School Choice-Kentucky

School choice advocates rally at the Kentucky Capitol in Frankfort, Ky., on Monday, Jan. 27, 2020. They are supporting legislation that would give tax credits to people who donate to scholarship funds for special-needs children or those in low-income homes to attend private schools.

(The Center Square) – Kentucky lawmakers played beat the clock Tuesday night, seeking to pass as many bills as they could before midnight struck and a 10-day veto consideration period began for Gov. Andy Beshear. 

Among the items approved during the late-night session included a school choice bill, a measure that reforms pension plans for future teachers and a resolution that puts time limits on COVID-19 emergency orders enacted by Beshear. 

Members of the Republican-led General Assembly will return to Frankfort on March 29 for the final two days of the session. They can override any veto from Beshear, a Democrat, with majorities in both chambers. 

House Bill 563 creates education opportunity accounts that families can use to send a child to a non-district school or buy supplies or services needed for educational purposes. Last week, the House approved the measure and included a provision allowing funds to be used for private schools in the three most-populous counties.  

House members needed to vote again on the measure after the Senate on Tuesday expanded the private school provision to include any county with a population of 90,000 or more. Tuesday night, the measure passed by a 48-47 margin. 

State Rep. Al Gentry, D-Louisville, was the lone Democrat to vote for the measure, citing the support the bill had from Catholic school families in his district overrode his personal concerns. 

In a statement, EdChoice Kentucky President Charles Leis said families will soon have more choices regarding their children’s education than ever before. 

“We are excited to see what the future of educational opportunity will look like in the Commonwealth,” he said. 

If Beshear vetoes the bill, Republicans would need 51 votes to override it. The initial school choice bill passed the House by a 51-45 vote last week. 

The House also concurred with changes the Senate made to House Joint Resolution 77. The resolution selects certain resolutions the governor has put in place during the year-long emergency and given them specific time frames for expiration. Some orders would be extended by either 60 or 90 days.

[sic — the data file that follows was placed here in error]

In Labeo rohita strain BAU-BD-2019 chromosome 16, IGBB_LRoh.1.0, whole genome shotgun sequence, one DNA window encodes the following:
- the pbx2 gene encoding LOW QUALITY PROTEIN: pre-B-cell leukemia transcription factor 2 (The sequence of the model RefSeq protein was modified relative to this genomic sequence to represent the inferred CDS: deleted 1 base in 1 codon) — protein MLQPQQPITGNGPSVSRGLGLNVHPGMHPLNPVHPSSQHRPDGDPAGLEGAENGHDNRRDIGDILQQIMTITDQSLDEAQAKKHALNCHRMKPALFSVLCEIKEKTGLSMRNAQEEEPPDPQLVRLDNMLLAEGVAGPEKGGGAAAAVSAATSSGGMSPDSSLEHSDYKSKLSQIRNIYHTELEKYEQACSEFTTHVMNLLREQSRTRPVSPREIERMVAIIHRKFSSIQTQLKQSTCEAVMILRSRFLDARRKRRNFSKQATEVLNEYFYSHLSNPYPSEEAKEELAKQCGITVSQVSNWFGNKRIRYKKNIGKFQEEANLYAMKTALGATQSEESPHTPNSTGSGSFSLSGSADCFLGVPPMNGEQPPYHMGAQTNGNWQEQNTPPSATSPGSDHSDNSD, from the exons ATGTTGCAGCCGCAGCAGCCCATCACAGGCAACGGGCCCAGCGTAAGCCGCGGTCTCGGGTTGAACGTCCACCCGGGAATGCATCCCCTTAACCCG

Beshear and Republican legislative leaders are currently embroiled in a lawsuit over whether the General Assembly has the power to curtail his authority during the pandemic. House Speaker David Osborne, R-Prospect, told colleagues on the floor Tuesday night there were some orders, such as one on price gouging and waving copays for vaccines, that leadership wanted to extend regardless of how the lawsuit plays out.  

However, orders on mask mandates and restaurant restrictions would not be extended. 

The measure passed 74-22, with Democrats questioning the need for it. 

“I think this is second guessing and fails to appreciate the really good work that was done,” Minority Whip Angie Hatton, D-Whitesburg, said. 

Another bill House members voted to agree with changes the Senate made included House Bill 258, which gives teachers hired after Jan. 1, 2022 a new hybrid pension plan. Changes the Senate made include extending the minimum retirement age for teachers under the new plan to 57 from 55. 

Not all the bills ended up making it out of the legislature Tuesday night. State Rep. Sal Santoro, R-Florence, was trying to get passage on a road plan less than 10 minutes before midnight. However, he pulled the bill after GOP leaders told him there would not be enough time for debate and a vote. 

Lawmakers can still pass bills when they reconvene in two weeks, but the governor will be able to reject them without the threat of a legislative override after the session ends.